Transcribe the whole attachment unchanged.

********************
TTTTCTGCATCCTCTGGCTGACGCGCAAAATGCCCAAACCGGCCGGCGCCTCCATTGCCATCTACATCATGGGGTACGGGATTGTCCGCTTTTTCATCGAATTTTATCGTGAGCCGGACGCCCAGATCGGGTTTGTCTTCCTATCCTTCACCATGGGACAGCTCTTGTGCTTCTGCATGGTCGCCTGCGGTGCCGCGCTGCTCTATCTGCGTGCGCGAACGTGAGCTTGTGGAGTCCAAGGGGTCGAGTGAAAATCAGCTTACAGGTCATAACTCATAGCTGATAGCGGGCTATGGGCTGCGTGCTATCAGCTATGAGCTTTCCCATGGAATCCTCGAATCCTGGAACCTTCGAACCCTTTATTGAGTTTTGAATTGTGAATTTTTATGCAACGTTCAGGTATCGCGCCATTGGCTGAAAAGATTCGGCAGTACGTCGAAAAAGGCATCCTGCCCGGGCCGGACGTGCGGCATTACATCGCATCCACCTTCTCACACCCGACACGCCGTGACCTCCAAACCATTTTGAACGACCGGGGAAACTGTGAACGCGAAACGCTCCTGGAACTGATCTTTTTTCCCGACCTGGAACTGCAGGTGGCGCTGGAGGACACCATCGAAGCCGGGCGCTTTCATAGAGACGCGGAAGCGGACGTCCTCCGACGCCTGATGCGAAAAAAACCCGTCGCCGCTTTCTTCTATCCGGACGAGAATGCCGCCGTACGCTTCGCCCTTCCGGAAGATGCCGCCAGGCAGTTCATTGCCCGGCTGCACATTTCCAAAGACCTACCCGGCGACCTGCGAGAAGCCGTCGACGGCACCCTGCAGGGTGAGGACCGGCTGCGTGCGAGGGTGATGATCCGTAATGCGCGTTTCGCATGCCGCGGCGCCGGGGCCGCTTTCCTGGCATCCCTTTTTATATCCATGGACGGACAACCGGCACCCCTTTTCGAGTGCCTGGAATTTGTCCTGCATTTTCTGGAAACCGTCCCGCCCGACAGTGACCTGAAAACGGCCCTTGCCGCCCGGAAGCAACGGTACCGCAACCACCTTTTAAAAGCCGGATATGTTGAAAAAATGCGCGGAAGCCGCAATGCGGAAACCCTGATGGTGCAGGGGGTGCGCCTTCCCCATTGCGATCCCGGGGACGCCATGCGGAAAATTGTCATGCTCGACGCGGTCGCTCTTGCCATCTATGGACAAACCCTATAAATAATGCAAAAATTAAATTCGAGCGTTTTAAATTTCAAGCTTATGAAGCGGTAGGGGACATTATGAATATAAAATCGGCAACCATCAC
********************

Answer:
TTTTCTGCATCCTCTGGCTGACGCGCAAAATGCCCAAACCGGCCGGCGCCTCCATTGCCATCTACATCATGGGGTACGGGATTGTCCGCTTTTTCATCGAATTTTATCGTGAGCCGGACGCCCAGATCGGGTTTGTCTTCCTATCCTTCACCATGGGACAGCTCTTGTGCTTCTGCATGGTCGCCTGCGGTGCCGCGCTGCTCTATCTGCGTGCGCGAACGTGAGCTTGTGGAGTCCAAGGGGTCGAGTGAAAATCAGCTTACAGGTCATAACTCATAGCTGATAGCGGGCTATGGGCTGCGTGCTATCAGCTATGAGCTTTCCCATGGAATCCTCGAATCCTGGAACCTTCGAACCCTTTATTGAGTTTTGAATTGTGAATTTTTATGCAACGTTCAGGTATCGCGCCATTGGCTGAAAAGATTCGGCAGTACGTCGAAAAAGGCATCCTGCCCGGGCCGGACGTGCGGCATTACATCGCATCCACCTTCTCACACCCGACACGCCGTGACCTCCAAACCATTTTGAACGACCGGGGAAACTGTGAACGCGAAACGCTCCTGGAACTGATCTTTTTTCCCGACCTGGAACTGCAGGTGGCGCTGGAGGACACCATCGAAGCCGGGCGCTTTCATAGAGACGCGGAAGCGGACGTCCTCCGACGCCTGATGCGAAAAAAACCCGTCGCCGCTTTCTTCTATCCGGACGAGAATGCCGCCGTACGCTTCGCCCTTCCGGAAGATGCCGCCAGGCAGTTCATTGCCCGGCTGCACATTTCCAAAGACCTACCCGGCGACCTGCGAGAAGCCGTCGACGGCACCCTGCAGGGTGAGGACCGGCTGCGTGCGAGGGTGATGATCCGTAATGCGCGTTTCGCATGCCGCGGCGCCGGGGCCGCTTTCCTGGCATCCCTTTTTATATCCATGGACGGACAACCGGCACCCCTTTTCGAGTGCCTGGAATTTGTCCTGCATTTTCTGGAAACCGTCCCGCCCGACAGTGACCTGAAAACGGCCCTTGCCGCCCGGAAGCAACGGTACCGCAACCACCTTTTAAAAGCCGGATATGTTGAAAAAATGCGCGGAAGCCGCAATGCGGAAACCCTGATGGTGCAGGGGGTGCGCCTTCCCCATTGCGATCCCGGGGACGCCATGCGGAAAATTGTCATGCTCGACGCGGTCGCTCTTGCCATCTATGGACAAACCCTATAAATAATGCAAAAATTAAATTCGAGCGTTTTAAATTTCAAGCTTATGAAGCGGTAGGGGACATTATGAATATAAAATCGGCAACCATCAC